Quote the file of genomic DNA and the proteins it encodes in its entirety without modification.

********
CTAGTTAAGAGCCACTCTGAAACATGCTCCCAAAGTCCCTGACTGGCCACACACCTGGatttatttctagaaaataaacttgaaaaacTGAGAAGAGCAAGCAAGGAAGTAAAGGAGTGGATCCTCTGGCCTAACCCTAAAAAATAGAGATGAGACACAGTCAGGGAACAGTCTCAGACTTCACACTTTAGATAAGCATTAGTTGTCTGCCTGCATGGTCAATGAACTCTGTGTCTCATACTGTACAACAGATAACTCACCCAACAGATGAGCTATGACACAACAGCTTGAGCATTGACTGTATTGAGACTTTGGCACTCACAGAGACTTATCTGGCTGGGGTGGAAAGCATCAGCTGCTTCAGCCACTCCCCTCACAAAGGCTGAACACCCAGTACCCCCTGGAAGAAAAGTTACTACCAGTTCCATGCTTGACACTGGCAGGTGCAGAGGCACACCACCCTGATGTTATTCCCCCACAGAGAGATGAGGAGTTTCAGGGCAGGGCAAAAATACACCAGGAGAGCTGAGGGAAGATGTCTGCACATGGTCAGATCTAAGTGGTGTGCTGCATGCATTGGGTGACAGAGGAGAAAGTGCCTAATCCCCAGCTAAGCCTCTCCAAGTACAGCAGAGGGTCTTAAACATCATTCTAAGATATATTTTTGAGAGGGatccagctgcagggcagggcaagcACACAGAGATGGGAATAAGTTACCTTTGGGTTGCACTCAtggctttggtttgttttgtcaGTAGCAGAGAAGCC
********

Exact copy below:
CTAGTTAAGAGCCACTCTGAAACATGCTCCCAAAGTCCCTGACTGGCCACACACCTGGatttatttctagaaaataaacttgaaaaacTGAGAAGAGCAAGCAAGGAAGTAAAGGAGTGGATCCTCTGGCCTAACCCTAAAAAATAGAGATGAGACACAGTCAGGGAACAGTCTCAGACTTCACACTTTAGATAAGCATTAGTTGTCTGCCTGCATGGTCAATGAACTCTGTGTCTCATACTGTACAACAGATAACTCACCCAACAGATGAGCTATGACACAACAGCTTGAGCATTGACTGTATTGAGACTTTGGCACTCACAGAGACTTATCTGGCTGGGGTGGAAAGCATCAGCTGCTTCAGCCACTCCCCTCACAAAGGCTGAACACCCAGTACCCCCTGGAAGAAAAGTTACTACCAGTTCCATGCTTGACACTGGCAGGTGCAGAGGCACACCACCCTGATGTTATTCCCCCACAGAGAGATGAGGAGTTTCAGGGCAGGGCAAAAATACACCAGGAGAGCTGAGGGAAGATGTCTGCACATGGTCAGATCTAAGTGGTGTGCTGCATGCATTGGGTGACAGAGGAGAAAGTGCCTAATCCCCAGCTAAGCCTCTCCAAGTACAGCAGAGGGTCTTAAACATCATTCTAAGATATATTTTTGAGAGGGatccagctgcagggcagggcaagcACACAGAGATGGGAATAAGTTACCTTTGGGTTGCACTCAtggctttggtttgttttgtcaGTAGCAGAGAAGCC